Updated at 11:03 a.m. ET on September 8, 2020.
A new philosophy of COVID-19 is circulating through the Republican Party and conservative media. If you look closely, you might notice that it resembles an early philosophy of COVID-19 that circulated through the Republican Party and conservative media: If young people get this disease, it won’t be so bad—and it might even be good.
Scott Atlas, the new White House science adviser and Trump-whisperer, seems to be the ringleader of this emergent corona-stoicism. A neuroradiologist and senior fellow at Stanford University’s conservative Hoover Institution, Atlas is not an expert in epidemiology or infectious diseases. As a Fox News regular, his relevant credentials seem to be more televisual than scientific.
“It doesn’t matter if younger, healthier people get infected,” Atlas said in a July interview with San Diego’s KUSI news station. “I don’t know how often that has to be said. They have nearly zero risk of a problem from this … When younger, healthier people get infected, that’s a good thing.”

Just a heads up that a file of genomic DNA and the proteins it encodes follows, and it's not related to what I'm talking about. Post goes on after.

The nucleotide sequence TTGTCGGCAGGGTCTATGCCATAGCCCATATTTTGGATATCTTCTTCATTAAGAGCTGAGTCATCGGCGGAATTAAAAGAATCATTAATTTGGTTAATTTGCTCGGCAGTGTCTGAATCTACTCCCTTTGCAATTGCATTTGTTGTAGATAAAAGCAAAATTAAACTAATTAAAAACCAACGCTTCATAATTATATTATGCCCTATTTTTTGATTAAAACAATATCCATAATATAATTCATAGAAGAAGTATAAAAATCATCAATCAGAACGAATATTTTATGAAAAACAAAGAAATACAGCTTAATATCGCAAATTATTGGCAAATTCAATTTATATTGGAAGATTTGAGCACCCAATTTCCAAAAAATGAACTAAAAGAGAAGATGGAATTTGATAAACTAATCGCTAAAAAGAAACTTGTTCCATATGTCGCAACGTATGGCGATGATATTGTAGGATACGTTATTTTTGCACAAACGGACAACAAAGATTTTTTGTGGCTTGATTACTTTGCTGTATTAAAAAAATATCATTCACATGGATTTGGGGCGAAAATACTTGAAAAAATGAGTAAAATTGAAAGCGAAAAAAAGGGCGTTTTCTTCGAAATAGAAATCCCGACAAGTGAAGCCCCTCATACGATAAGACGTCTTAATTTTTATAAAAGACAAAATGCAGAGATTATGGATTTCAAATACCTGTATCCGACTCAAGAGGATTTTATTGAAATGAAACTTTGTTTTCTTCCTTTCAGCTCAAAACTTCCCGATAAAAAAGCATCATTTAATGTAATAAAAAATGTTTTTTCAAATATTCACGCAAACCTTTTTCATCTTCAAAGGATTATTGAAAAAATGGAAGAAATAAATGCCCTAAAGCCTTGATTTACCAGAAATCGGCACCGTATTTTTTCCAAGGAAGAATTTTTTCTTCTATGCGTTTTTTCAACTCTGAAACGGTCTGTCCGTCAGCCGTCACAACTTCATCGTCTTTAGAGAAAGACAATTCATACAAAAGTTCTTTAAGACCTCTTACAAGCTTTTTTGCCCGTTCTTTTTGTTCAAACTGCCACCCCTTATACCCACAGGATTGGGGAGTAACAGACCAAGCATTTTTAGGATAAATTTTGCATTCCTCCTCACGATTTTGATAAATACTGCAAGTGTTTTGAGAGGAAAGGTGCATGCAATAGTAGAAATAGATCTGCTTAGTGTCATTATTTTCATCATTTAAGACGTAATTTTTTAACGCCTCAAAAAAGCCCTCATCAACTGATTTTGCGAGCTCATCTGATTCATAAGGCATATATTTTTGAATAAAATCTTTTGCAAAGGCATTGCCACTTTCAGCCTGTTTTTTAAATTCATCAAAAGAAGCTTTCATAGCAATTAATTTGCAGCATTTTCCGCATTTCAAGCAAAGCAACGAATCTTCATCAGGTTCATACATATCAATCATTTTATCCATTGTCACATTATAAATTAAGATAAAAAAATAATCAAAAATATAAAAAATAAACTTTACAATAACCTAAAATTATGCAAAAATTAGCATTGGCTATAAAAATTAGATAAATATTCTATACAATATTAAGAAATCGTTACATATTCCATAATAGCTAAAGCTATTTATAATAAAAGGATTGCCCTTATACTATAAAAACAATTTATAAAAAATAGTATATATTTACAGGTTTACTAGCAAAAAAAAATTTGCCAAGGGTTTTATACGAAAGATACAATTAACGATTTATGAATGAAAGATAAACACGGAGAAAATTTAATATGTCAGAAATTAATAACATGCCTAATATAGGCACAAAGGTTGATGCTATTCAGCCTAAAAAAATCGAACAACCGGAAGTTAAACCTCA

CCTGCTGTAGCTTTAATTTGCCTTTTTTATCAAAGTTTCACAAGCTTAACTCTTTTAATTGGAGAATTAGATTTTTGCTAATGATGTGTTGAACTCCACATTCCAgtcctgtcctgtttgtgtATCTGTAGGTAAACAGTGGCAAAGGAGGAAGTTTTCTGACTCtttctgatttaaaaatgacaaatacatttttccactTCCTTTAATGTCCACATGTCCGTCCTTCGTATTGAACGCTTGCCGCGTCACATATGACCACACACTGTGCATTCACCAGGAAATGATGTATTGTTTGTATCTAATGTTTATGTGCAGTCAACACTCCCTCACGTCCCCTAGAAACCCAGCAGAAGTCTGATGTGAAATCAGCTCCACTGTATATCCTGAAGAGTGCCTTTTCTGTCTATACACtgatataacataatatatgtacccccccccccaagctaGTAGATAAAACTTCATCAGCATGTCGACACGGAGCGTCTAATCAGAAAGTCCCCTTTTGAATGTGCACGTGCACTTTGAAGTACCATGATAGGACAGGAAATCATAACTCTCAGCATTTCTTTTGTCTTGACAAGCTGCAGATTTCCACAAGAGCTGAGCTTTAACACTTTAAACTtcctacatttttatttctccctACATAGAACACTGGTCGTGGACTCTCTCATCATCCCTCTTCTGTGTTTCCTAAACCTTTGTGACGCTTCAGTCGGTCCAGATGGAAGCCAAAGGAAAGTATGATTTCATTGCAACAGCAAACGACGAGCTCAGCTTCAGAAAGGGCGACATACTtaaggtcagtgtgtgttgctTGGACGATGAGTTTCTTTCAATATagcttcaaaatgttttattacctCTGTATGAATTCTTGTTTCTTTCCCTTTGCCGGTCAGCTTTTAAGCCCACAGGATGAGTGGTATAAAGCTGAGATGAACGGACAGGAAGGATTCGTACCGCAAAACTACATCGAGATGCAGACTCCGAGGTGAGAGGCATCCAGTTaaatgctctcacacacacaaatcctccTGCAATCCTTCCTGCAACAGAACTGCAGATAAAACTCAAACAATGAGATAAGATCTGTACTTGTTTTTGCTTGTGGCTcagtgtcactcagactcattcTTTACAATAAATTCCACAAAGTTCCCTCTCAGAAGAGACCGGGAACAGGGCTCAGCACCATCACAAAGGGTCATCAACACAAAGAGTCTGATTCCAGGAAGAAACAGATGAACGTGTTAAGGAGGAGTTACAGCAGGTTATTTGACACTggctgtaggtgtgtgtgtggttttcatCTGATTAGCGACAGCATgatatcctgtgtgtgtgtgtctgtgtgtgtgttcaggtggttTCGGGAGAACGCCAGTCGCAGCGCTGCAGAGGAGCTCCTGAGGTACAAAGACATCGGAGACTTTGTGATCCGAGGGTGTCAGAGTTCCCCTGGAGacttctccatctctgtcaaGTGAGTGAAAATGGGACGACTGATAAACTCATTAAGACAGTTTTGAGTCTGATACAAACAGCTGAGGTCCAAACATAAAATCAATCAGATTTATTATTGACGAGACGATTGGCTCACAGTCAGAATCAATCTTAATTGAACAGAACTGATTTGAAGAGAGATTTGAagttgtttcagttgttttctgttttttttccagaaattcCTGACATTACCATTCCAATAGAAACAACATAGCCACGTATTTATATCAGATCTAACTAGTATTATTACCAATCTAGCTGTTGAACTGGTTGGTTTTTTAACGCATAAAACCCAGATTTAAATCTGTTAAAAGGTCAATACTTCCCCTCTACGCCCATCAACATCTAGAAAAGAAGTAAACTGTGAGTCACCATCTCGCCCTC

The reality is that, so far, COVID-19 has killed fewer children and teenagers than seasonal flu in a normal year, according to data compiled by the Centers for Disease Control and Prevention. (COVID-19’s fatality rate is much higher than influenza, but school closures and lockdowns have reduced teenage exposure to all sorts of infectious diseases.) A 25-year-old who contracts this disease is approximately 250 times less likely to die than an infected 85-year-old, according to the most sophisticated estimates of infection-fatality rates. For every 1,000 people infected with COVID-19 under the age of 35, the average expected death count is less than one.* These facts might give you the impression that, as Atlas said, “it doesn’t matter if younger, healthier people get infected.”